It’s coming up on the year anniversary of Liz Taylor’s death, and there’s a new book out by M.G. Lord called The Accidental Feminist: How Elizabeth Taylor Raised Our Consciousness and We Were Too Distracted by Her Beauty to Notice. The book itself is getting a lot of criticism from readers, most of who are saying that Lord was just trying to capitalize on Taylor’s passing and his book is flimsy and not well-thought out. But this article isn’t really going to be about the book, it’s going to be about Elizabeth Taylor and how yes, she actually was a feminist.
There is no doubt in my mind that Liz was a feminist. I’ve watched countless documentaries and read biographies and her strength was always so astounding to me. She endured so much illness, heartbreak, and the death of close friends. She was at the forefront of so much tragedy. One story that always stuck with me was when Liz threw a party at her house, her good friend, Monty Clift, drove away later that night and got into an accident on her property. Liz heard the crash and ran to his car. Clift was inside and paparazzi were already taking photos of him. Liz ran to the car, grabbed Clift, looked at the photographers and said, “If one single picture is published I’ll make sure you never work in this industry again.” Not one picture was published. Liz was that powerful and that protective of those she loved.
There are endless accounts of Rock Hudson, James Dean, and Montgomery Clift always hanging around Liz, and every one said it’s because she was so loving and motherly to them. They all had a secret, they all …
On the off chance that this is the first time you’ve heard of this story, or if you simply skimmed a couple of headlines and never either watched or read all of von Trier’s “controversial” pro-Hitler rant, here it is:
The only thing I can tell you is that I thought I was a Jew for a long time and was very happy being a Jew, then later on came Susanne Bier, and suddenly I wasn’t so happy about being a Jew. That was a joke. Sorry. But it turned out that I was not a Jew. If I’d been a Jew, then I would be a second-wave Jew, a kind of a new-wave Jew, but anyway, I really wanted to be a Jew and then I found out that I was really a Nazi, because my family is German. And that also gave me some pleasure. So, I, what can I say? I understand Hitler. I think he did some wrong things but I can see him sitting in his bunker. I’m saying that I think I understand the man. He is not what we could call a good guy, but yeah, I understand much about him and I sympathize with him … But come on! I’m not for the Second World War. And I’m not against Jews. No, not even Susanne Bier. I am very much for them. As much as Israelis are a pain in the ass. How do I get out of this sentence? Okay, I am a Nazi. As for the art, I’m for Speer. Albert Speer I liked. He was also one of God’s best children. He has a talent that … Okay, enough.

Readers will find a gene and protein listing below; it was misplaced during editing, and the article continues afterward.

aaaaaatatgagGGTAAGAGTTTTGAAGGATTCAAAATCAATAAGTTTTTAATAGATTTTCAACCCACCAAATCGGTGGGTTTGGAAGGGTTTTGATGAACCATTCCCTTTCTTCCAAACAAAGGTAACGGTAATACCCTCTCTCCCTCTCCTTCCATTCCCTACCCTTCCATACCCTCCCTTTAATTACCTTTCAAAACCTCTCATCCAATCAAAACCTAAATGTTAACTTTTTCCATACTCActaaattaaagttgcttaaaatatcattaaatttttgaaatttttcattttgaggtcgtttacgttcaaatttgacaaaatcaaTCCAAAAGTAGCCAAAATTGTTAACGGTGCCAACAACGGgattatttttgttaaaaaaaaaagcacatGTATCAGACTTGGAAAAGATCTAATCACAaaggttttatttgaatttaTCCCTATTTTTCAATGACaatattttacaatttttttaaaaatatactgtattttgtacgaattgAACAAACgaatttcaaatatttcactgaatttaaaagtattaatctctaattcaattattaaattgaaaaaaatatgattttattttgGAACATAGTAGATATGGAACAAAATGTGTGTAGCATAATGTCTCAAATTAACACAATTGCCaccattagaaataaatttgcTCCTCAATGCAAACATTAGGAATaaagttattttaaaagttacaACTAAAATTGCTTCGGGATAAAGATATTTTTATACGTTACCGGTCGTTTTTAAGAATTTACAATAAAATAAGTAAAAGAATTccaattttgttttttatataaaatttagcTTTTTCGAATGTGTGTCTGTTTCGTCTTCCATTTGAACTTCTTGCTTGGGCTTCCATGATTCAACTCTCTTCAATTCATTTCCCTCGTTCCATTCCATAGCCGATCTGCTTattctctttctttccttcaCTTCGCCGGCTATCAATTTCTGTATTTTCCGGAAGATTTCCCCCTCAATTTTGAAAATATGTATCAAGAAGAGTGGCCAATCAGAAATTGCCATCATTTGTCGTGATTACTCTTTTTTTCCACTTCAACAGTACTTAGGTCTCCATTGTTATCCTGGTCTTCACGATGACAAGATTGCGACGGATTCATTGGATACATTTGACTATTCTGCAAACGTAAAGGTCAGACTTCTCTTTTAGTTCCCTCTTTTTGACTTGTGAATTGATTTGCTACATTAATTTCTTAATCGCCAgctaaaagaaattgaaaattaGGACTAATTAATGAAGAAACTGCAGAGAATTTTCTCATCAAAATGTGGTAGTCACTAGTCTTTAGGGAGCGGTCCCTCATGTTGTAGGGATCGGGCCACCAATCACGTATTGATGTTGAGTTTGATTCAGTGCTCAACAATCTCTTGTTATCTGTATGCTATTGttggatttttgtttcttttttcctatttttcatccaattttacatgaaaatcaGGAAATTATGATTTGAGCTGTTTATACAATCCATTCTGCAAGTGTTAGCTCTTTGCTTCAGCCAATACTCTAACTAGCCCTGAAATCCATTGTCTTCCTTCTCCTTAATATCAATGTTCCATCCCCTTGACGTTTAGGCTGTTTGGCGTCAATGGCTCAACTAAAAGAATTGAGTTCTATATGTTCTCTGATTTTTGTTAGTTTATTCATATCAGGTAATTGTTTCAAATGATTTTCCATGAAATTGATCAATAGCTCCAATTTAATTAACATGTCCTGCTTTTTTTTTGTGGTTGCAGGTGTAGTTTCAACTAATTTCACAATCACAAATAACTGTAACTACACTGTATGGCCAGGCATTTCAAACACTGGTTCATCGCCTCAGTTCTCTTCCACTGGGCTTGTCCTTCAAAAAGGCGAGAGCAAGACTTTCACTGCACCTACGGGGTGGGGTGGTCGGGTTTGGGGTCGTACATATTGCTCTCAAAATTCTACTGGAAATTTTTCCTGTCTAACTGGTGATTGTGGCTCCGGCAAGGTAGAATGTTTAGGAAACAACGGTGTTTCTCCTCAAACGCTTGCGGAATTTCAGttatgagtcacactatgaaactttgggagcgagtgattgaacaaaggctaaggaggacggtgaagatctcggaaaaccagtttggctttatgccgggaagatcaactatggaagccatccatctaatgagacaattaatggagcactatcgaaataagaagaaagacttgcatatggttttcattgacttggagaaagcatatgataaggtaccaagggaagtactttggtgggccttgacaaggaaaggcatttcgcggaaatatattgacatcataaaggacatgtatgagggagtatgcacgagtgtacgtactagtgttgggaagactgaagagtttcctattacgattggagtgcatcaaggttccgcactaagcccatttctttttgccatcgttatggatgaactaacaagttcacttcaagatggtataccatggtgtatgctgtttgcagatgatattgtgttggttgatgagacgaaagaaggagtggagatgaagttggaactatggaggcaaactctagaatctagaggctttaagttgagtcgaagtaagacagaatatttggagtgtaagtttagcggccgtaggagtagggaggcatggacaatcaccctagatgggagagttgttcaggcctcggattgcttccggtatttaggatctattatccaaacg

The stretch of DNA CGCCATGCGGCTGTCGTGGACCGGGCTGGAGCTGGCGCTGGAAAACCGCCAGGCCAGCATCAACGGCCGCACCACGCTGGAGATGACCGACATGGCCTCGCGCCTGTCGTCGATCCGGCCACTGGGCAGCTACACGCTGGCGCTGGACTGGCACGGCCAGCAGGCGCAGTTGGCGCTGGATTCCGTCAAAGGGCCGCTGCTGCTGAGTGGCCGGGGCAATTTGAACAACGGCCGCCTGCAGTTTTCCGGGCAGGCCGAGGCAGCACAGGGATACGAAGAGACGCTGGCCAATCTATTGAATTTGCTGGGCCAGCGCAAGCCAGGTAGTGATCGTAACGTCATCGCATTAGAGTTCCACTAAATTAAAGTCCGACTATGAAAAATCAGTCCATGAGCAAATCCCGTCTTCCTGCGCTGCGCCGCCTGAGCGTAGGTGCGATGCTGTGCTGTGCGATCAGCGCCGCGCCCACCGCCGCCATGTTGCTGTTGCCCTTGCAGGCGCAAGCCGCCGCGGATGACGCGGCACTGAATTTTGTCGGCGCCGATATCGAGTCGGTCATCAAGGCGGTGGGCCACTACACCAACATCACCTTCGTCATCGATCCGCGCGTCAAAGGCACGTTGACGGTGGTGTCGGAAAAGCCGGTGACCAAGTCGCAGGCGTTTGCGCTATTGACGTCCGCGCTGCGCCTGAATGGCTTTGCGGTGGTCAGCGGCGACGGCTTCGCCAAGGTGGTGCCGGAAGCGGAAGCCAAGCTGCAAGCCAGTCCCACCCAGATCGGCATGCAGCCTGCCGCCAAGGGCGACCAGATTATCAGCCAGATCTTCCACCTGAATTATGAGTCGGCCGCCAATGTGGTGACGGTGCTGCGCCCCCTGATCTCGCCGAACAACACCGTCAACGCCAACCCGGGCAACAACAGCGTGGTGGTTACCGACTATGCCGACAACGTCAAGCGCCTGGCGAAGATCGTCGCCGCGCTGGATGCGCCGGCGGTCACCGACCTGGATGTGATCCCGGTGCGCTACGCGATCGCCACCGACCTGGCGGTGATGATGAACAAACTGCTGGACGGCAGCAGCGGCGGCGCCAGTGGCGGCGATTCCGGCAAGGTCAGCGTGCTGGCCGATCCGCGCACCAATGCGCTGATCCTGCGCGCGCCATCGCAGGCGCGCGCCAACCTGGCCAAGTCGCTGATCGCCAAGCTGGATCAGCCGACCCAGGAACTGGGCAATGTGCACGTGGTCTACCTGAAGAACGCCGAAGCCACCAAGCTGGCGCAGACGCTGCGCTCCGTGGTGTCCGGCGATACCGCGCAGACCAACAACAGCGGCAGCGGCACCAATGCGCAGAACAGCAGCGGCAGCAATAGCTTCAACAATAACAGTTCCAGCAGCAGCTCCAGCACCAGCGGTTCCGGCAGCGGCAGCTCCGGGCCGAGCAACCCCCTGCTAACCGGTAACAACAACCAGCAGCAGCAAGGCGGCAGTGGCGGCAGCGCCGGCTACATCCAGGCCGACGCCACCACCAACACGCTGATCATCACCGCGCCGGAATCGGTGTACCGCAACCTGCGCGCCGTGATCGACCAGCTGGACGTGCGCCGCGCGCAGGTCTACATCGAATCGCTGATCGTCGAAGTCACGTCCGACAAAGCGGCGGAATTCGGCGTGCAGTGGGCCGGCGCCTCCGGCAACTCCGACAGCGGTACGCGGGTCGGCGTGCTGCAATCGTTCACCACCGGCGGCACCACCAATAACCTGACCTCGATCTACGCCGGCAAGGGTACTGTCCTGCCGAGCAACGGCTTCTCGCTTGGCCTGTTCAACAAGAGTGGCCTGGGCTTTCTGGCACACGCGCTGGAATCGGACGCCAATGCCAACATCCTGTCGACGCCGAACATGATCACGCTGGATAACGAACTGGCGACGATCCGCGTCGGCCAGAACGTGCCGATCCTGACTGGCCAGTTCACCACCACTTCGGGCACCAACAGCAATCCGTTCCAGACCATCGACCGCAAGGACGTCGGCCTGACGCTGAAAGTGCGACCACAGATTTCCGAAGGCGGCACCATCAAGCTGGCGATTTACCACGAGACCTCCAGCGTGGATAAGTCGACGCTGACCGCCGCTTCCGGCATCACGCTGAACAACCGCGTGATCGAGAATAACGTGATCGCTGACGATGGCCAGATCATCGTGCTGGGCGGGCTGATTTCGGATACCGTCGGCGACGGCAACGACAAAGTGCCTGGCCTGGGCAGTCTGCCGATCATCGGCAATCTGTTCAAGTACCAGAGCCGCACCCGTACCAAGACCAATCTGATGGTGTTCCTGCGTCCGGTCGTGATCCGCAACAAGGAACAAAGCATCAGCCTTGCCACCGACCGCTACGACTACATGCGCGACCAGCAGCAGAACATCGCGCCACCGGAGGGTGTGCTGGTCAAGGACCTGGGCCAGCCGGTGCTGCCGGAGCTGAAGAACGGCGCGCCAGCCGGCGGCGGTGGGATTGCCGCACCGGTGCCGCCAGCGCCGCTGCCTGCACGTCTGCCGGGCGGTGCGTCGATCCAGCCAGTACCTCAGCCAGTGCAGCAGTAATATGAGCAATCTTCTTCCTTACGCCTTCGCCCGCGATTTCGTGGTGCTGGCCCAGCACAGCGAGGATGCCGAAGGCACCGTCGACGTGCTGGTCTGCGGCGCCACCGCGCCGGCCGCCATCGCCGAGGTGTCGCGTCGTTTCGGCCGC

Cannes then banned the director, but not before asking him to issue the following apology:
“I don’t think any gay person is going to be happy and bring joy to themselves and other people unless they can be honest about their sexuality, and if other people don’t like that honestly, that’s a comment on them and not on the person who is being honest…That might seem a harsh thing to say to a young actor who is being advised by an agent to stay in the closet. There are no openly gay stars in Hollywood, so someone is telling them to shut up.”
Although there are now more openly gay people in the entertainment industry than ever before, I would argue that many of them are still restricted on how they can be gay. In …
Variety has just released their annual Women’s Impact Report for 2010, which features important women in the entertainment industry. This year’s issue is divided into sections that discuss everything from women in the field who are also involved in charities, to head studio executives and lawyers.
But reading these articles made me wonder how helpful minority-focused lists are at diversifying certain sectors. Obviously, they’re representing a group of people that aren’t often present on gender neutral lists of powerful individuals, but it seems almost as though they’re defeating their own purpose by separating women out. And in the entertainment industry in particular, how helpful is it …